In the course of my career over the past decade or so, I’ve started three businesses — with varying degrees of success. I thought it’d be interesting, and potentially helpful, to share what I’ve seen in the course of starting, operating and exiting those businesses— each of which was very different from the others in important ways. I’ve talked with many founders whose business goals are a bit ambiguous, and who are making key decisions in one area that aren’t in alignment with their decisions in another (hat tip to an all-time favorite professor of mine, Noam Wasserman, and his book The Founder’s Dilemmas for some of the thinking here).
One useful way to think about some of those key decisions early on can be made clearer if you’ve decided whether what you’re building is a startup or a small business. Many people group those into the same category — and that’s fine, from a nomenclature standpoint. But there are some key decisions that you’ll make about your business that will determine if it’s more of a “startup” in the traditional sense, or a “small business” in the traditional sense — and bringing those decisions into alignment can help you save time and heartache, and can affect the financial and career outcomes you achieve.
Although this process covers a number of steps, one of the key decisions you should consider as you start and run your business is how fast you can grow, and how fast you want to grow.
Think about what you want your business to look like in five years. Do you imagine a smoothly humming machine, kicking off enough cash for you to take a few nice vacations every year, giving you time to volunteer, engage with your community, and work every day to make it a little better? That’s what you’d normally think of as a “small business.” Profits are prioritized over hyper-growth, often leading to predictably positive net income after a few years of very hard work.
Alternatively, do you imagine a company on its way to the moon? Do you imagine your company hiring as quickly as it can, racing to take a lead position in an ultra-competitive marketplace, and potentially looking to raise millions of dollars to keep up 100 percent or more year-over-year growth? This is the “startup,” where growth is king, profits are pushed back chronologically (if not deprioritized completely), and you’re aiming for the company to — one day — be worth hundreds of millions or even billions of dollars.
Too often, it’s unclear to founders which one they’re choosing. For example, they’ll choose a business idea in a slowly growing industry (small business), but try to raise money from venture capitalists (startup). Or, they’ll expect to have a great lifestyle (small business) with a company that’s on its way to a billion dollar valuation (startup).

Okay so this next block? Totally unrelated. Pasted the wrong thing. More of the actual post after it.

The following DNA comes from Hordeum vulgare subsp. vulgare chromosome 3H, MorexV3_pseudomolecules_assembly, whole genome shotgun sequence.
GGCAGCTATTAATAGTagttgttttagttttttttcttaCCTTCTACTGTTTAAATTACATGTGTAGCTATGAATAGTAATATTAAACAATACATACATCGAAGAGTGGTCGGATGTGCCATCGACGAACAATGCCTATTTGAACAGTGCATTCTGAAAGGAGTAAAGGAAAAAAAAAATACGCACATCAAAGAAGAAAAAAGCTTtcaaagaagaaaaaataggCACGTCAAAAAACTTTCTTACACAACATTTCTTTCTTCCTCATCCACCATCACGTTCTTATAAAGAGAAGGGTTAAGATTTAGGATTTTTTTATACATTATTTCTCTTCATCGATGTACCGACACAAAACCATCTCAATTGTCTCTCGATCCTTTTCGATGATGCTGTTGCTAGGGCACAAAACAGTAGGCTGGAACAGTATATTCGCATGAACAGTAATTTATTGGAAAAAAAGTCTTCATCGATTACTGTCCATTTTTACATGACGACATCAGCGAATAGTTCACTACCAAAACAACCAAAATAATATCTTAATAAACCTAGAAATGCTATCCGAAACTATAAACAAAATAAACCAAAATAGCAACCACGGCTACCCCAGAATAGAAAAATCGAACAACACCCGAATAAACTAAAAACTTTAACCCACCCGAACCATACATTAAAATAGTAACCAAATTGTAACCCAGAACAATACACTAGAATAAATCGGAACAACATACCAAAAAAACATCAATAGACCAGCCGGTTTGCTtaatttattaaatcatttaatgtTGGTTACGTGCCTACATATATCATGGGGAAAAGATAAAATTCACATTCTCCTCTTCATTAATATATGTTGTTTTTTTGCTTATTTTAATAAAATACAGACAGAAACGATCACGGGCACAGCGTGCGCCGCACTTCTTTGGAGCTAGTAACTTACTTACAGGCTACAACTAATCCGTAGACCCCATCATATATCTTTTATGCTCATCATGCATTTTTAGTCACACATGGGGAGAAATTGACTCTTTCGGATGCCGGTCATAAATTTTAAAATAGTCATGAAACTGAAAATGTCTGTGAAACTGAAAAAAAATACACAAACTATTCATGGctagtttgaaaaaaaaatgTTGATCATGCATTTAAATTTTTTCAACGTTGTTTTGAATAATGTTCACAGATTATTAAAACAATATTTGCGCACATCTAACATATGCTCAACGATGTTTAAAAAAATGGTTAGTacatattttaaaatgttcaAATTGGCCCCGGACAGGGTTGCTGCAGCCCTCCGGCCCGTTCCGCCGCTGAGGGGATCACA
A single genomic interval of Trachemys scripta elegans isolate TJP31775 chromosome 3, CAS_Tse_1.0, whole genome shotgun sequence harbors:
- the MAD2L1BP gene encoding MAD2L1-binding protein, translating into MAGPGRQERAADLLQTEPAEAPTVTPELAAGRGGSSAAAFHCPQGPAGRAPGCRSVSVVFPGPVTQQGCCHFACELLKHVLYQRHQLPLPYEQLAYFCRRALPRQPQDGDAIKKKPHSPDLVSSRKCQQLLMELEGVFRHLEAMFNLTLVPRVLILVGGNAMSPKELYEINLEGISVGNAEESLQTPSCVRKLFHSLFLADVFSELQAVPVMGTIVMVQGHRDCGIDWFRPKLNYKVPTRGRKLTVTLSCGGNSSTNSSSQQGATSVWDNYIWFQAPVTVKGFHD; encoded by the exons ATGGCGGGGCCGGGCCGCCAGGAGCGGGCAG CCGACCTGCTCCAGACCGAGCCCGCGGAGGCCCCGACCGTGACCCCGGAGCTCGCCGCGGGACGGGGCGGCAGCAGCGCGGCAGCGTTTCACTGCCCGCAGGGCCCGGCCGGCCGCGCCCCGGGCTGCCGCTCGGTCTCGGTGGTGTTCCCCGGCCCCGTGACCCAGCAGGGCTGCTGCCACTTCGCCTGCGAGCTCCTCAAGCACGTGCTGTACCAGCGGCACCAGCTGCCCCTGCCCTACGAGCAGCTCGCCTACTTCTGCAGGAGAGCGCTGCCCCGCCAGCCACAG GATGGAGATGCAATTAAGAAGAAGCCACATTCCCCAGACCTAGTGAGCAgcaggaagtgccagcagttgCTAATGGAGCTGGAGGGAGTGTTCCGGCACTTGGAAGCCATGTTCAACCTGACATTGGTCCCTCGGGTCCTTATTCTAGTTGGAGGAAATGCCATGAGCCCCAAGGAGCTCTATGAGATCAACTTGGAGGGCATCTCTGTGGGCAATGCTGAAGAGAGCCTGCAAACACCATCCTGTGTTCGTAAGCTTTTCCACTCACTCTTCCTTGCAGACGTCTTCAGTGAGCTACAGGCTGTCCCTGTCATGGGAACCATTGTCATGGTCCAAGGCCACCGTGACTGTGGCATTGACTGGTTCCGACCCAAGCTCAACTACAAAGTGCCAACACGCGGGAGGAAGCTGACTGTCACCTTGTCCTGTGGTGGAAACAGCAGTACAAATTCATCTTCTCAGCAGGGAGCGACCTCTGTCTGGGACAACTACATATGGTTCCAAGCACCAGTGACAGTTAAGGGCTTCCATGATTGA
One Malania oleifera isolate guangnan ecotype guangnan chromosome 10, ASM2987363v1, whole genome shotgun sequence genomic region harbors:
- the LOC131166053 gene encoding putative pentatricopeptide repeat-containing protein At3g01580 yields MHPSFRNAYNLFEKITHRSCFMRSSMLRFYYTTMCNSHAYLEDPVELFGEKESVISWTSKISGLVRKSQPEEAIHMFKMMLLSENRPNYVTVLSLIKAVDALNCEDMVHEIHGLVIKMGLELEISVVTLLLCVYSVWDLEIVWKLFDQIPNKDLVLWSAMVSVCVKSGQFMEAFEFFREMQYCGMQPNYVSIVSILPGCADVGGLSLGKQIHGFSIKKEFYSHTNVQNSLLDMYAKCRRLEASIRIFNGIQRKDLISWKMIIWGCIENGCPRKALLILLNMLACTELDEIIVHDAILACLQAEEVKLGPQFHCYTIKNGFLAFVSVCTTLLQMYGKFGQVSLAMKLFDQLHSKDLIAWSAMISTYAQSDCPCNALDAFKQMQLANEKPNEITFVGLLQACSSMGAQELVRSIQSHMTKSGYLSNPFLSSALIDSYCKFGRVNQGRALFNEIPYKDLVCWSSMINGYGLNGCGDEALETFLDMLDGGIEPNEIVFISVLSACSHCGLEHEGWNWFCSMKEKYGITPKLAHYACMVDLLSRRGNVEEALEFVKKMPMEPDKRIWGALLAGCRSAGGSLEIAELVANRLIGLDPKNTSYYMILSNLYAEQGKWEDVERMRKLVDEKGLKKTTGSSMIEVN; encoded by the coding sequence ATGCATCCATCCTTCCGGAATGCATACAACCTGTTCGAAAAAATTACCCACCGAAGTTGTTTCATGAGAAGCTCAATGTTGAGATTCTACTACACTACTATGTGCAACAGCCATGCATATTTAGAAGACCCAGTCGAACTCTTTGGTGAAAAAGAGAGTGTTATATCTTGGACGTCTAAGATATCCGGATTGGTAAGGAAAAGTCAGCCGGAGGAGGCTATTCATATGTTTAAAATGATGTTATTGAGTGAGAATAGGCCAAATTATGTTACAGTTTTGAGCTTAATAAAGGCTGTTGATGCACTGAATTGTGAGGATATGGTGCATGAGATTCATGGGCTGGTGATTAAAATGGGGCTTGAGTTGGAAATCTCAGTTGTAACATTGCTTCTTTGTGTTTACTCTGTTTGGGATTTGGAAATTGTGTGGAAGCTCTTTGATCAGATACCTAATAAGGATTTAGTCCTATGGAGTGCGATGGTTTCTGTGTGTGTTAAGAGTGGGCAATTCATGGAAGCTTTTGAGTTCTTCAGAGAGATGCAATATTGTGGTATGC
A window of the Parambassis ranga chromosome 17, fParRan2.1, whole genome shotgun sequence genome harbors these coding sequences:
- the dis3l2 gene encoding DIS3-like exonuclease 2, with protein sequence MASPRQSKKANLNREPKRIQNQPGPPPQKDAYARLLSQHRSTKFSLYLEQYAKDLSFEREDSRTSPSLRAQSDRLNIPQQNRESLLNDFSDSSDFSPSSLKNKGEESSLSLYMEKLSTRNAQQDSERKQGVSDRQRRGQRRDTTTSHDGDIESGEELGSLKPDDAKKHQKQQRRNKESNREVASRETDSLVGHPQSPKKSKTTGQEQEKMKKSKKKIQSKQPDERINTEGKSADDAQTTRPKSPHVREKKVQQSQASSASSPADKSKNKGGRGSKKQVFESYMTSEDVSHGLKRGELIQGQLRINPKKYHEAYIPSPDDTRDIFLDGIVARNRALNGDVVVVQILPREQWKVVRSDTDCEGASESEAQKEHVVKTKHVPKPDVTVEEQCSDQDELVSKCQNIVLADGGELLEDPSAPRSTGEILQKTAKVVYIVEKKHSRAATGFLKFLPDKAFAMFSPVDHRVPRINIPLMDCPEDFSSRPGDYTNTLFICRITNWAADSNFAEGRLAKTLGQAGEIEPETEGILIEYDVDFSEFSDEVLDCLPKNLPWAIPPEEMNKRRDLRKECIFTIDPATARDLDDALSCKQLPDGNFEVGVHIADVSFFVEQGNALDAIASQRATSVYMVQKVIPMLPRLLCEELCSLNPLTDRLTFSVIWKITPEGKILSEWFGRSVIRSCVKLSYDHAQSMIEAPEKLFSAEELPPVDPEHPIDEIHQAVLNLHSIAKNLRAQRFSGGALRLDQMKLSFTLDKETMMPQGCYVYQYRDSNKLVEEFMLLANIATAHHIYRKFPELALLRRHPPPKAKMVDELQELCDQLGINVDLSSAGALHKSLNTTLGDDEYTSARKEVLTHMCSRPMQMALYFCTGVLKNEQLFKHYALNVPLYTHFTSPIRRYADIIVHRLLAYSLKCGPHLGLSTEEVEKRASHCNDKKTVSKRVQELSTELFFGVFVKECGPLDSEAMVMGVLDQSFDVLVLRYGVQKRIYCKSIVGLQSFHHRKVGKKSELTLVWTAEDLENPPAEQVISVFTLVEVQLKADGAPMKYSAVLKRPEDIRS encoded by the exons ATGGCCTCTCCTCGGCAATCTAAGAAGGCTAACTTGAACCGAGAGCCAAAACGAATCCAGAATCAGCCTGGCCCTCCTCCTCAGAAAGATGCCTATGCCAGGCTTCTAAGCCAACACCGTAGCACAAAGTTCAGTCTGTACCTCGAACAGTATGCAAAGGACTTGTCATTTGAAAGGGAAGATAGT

Lower-growth companies can lead to great lifestyles. Because the growth rates are low, there is minimal investment from venture capitalists or other institutional investors. Because there is minimal investment, competition is usually local or regional, and can be less sophisticated. These dynamics, in turn, leave an opening for savvy, hard-working business owners to do really well in their corner of the market. Service companies are a great example of this. You rarely see an agency scaled to be worth a billion dollars — but sound business practices can lead to fantastic local, regional and, in some cases, national success. In these cases, owners can often produce a great stream of income for themselves and their employees.
Higher-growth companies, on the other hand, often mean short-to-medium-term terrible lifestyles for their founders — with a larger potential payoff (often a windfall upon acquisition). When a company is growing fast, its valuation is often a multiple of revenue (like in software-as-a-service companies) as opposed to profits — or even based purely on strategic concerns (think WhatsApp being acquired by Facebook for $19B, with revenue of just $10M). With sky-high multiples, institutional investment often follows, and where there’s VC money there’s increased competition (national or worldwide), intense pressure to keep growing, and hefty accountability for founders to their board and their shareholders. There’s also often enough dilution for founders that they lose control of their company entirely. They could be fired from the company they created.
That being said, a high-growth company that increases revenue significantly year after year means the founder may be getting a smaller piece of the pie — but it’s a pretty big pie.
In sum, when you’re starting a company, ask yourself: How fast do I want to grow? How fast can I grow given the dynamics of the industry I’ve chosen? If I want to grow fast, do I have the team around me to help me do that? And what does that mean for my business, my lifestyle? When it comes to growth, do I want to run a small business or a startup?
A version of this post originally appeared on the author’s blog.